Wall Street’s Anxiety Over AMLO Is Running at Post-Election High
(Bloomberg) -- Uncertainty about Mexico’s policy direction under incoming President Andres Manuel Lopez Obrador is rattling markets in the weeks leading up to the leftist leader’s inauguration.
Investor anxiety, as measured by the peso’s one-month implied volatility, has soared to the highest since his election victory in July. While the president-elect, known as AMLO, should be responsive to markets, he may defy them on some of the most hotly debated issues. Two of them include the now-scrapped Mexico City airport and an overhaul of the energy industry, said Shamaila Khan, director of developing-nation debt at AllianceBernstein in New York.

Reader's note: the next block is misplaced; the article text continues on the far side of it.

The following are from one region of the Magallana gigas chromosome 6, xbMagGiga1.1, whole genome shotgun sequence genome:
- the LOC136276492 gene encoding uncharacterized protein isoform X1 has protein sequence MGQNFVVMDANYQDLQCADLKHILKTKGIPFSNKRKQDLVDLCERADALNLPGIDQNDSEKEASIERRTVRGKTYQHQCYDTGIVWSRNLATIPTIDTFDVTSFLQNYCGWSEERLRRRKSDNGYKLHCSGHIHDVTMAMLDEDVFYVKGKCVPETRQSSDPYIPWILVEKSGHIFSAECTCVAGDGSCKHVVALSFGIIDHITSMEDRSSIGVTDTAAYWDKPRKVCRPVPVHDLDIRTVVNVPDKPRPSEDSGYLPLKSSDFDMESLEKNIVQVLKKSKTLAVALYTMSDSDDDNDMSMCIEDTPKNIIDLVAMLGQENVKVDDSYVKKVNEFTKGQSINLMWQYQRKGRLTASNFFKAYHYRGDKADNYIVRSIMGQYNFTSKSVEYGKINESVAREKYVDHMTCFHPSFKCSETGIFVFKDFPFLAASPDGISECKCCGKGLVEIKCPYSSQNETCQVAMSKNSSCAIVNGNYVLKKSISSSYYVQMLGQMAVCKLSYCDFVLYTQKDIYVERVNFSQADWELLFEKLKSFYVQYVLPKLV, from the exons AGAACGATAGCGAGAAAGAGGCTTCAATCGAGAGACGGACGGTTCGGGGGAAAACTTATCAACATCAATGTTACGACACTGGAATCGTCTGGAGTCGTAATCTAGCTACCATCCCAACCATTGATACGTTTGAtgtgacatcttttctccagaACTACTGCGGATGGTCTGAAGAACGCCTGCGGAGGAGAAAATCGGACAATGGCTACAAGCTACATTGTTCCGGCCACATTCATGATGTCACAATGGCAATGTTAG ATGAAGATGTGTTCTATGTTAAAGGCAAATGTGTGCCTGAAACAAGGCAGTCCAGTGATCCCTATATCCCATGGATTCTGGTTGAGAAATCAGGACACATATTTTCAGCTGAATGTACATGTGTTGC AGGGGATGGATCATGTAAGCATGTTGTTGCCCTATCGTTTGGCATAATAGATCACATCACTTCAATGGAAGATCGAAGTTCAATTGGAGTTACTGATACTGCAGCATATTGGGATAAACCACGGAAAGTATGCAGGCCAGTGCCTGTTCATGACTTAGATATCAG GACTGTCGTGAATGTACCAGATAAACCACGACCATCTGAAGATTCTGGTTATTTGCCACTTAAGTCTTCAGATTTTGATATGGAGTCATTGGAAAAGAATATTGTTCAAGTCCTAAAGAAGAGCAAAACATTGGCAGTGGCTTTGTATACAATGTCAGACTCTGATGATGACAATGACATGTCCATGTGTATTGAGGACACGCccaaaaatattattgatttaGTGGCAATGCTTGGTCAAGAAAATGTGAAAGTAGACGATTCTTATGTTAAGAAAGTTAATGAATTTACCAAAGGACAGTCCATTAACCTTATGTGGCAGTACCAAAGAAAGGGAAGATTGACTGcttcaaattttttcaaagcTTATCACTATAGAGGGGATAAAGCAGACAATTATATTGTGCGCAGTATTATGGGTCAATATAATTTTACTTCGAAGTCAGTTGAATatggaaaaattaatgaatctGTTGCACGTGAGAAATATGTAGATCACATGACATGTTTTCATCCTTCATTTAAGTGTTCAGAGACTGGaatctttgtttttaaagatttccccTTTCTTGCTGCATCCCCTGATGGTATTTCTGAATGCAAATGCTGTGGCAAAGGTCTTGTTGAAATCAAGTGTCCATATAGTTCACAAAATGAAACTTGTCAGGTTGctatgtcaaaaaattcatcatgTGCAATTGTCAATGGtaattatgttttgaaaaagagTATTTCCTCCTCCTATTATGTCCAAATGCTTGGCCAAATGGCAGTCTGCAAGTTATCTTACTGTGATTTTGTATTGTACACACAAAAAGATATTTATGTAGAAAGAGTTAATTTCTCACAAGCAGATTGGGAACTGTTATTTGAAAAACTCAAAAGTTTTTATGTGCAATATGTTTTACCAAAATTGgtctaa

"We are cautious on Mexico risk as we don’t think the AMLO risks are completely priced in," she said.
Most recently, investor confidence has been shaken by a push from Lopez Obrador’s ruling party to cut certain bank commissions. Senate members of the Morena party backed the proposal anew on Monday, days after Lopez Obrador insisted he won’t change banking laws for at least three years.
"That will add to investors’ concerns about AMLO’s ruling style and policy stance in the future," said Esther Law, senior investment manager for emerging-market debt at Amundi London. "With MXN at current levels, I think more of the risks have priced back in, but I fear there could be more weakness to come if the airport project is confirmed to not go ahead and the external environment continues to trade on the weak side."
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